After secondary education at Arnold School, Wilkinson had enrolled in 1913 at Manchester University to read Chemistry. At the outbreak of the First World War he was not allowed to join the Forces because of the nature of his studies, but in 1916 he managed to join the Royal Naval Air Service, where his scientific skills were put to full use. He saw action at the Battle of Zeebrugge in 1918 while serving on HMS Vindictive. His name was put forward for the ballot for the award of the Victoria Cross for his conduct on the Mole, part of the sea defence wall of Zeebrugge harbour. According to official accounts, Vindictive came alongside the Mole and Wilkinson ran along it, throwing bombs into the U-boats. However, only one VC could be awarded per action and he was not chosen.

At the end of the war, Wilkinson resumed his chemical studies, gaining a first class degree which led to a career of medical research specialising in blood and blood diseases. He became the recognised leading authority on the subject, and his meticulous research led to his discovery of the cure for pernicious anaemia. He is also credited with being the first doctor to experiment with chemotherapy. The official history of Christie Cancer Hospital in Manchester, where he was honorary consulting haematologist, records his use of war gases (including nitrogen and mustard gas) on cancer patients, with encouraging results.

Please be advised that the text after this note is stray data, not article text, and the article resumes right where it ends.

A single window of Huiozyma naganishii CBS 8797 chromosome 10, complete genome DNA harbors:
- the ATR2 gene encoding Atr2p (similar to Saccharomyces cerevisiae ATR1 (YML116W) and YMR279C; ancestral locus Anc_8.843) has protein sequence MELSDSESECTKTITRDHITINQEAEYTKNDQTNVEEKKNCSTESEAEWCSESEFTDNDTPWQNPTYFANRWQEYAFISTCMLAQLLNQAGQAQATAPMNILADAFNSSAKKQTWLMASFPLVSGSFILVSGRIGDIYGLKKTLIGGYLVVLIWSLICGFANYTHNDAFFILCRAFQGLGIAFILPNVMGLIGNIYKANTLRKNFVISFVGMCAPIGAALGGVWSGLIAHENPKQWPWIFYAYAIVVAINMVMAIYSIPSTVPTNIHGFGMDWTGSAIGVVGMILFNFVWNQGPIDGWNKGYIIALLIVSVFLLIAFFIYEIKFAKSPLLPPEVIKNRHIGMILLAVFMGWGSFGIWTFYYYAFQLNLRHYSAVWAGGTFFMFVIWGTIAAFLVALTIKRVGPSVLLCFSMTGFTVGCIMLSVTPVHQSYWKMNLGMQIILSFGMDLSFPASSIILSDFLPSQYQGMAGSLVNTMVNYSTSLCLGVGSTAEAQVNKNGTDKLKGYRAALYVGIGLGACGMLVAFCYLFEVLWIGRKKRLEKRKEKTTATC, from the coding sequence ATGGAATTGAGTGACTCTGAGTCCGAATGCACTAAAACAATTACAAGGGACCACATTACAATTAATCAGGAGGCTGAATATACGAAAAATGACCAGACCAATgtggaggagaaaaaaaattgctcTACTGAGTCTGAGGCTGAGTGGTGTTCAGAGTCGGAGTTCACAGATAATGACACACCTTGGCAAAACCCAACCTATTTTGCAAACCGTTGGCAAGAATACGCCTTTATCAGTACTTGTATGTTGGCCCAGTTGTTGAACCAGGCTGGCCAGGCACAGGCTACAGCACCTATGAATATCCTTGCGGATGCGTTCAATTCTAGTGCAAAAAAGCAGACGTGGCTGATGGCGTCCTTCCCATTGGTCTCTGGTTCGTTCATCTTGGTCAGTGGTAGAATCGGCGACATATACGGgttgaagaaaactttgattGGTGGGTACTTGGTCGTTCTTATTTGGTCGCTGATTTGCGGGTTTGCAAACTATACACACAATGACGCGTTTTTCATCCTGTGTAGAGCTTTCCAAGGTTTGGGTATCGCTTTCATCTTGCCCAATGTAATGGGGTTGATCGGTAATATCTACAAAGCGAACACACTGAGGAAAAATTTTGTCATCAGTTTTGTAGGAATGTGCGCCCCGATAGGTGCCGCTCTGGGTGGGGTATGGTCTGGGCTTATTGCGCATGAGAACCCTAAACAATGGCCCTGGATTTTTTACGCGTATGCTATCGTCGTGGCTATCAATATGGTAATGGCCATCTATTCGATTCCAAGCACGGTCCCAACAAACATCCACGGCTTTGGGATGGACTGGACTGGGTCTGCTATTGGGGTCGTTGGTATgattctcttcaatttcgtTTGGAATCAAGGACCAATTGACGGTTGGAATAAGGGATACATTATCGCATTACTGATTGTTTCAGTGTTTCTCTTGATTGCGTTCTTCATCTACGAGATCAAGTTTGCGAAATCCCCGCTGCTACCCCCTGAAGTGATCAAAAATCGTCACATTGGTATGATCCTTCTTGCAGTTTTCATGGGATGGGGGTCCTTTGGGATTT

His work with the Navy to train sea-lions in the defusing of bombs was not an entire success. The sea-lions were carefully trained in their task, and then released into the sea from their specially designed harnesses. However, instead of following their training, they would swim away and never be seen again.

He became Consulting Physician and Haematologist at the University and Royal Infirmary of Manchester and then, from 1947, Director of the Department of Haematology.